Serum Cortisol Predicts Death and Critical Disease
13 Dec 2012
Several biomarkers and prognostic scores have been evaluated to predict prognosis in community-acquired pneumonia (CAP).
Serum cortisol concentration is associated with severity and mortality and predicts persistent clinical instability, making it a potential parameter to improve the identification of patients with high risk for a complicated disease course.
Scientists at the University Hospital Carl Gustav Carus (Dresden, Germany) studied 984 hospitalized CAP-patients and measured their serum cortisol concentrations and compared its prognostic accuracy to the leucocyte count, C-reactive protein levels, and the clinical prediction CRB-65 score. Serum cortisol was analyzed by a chemiluminescence immunoassay (Roche Diagnostics; Mannheim, Germany). This assay has a measurement range of 0.5 to 1,750 nmol/L; higher concentrations were analyzed by dilution of the serum sample.
Serum cortisol levels on admission were significantly higher in nonsurvivors at a median of 870 nmol/L when compared to survivors at 602 nmol/L. In patients with critical pneumonia the median was 972 nmol/L compared with a median 598 nmol/L in patients with noncritical pneumonia. In subgroup analyses, cortisol independently predicted critical pneumonia when compared to procalcitonin levels.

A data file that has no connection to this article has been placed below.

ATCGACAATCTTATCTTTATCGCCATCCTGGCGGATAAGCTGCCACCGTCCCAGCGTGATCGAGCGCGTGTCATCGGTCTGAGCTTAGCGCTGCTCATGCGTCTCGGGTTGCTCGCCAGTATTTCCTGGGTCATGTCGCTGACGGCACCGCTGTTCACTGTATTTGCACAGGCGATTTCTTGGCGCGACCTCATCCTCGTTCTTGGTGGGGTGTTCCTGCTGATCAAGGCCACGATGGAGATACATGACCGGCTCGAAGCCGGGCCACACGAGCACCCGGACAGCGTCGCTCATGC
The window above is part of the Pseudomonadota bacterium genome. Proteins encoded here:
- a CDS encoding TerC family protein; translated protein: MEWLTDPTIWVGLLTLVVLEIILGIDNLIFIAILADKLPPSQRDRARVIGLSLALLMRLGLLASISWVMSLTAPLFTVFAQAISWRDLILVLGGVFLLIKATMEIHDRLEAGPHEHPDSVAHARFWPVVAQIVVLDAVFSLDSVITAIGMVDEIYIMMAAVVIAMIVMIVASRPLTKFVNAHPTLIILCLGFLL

A causative microbiological pathogen was detected in 195 patients (20%). Of these, typical bacteria were found in 84 patients (43%), atypical bacteria in 64 (33%), viruses in 29 (15%) and mixed infection in 18 (9%). Streptococcus pneumoniae was the most frequently isolated pathogen and was found in 71 patients (36%).
The authors concluded that cortisol predicts mortality and critical disease in hospitalized CAP-patients independently of clinical scores and inflammatory biomarkers. They recommend that it should be incorporated into trials assessing optimal combinations of clinical criteria and biomarkers to improve initial high-risk prediction in CAP. The study was originally published in April 2012 in the Biomedical Central Journal BMC Infectious Diseases.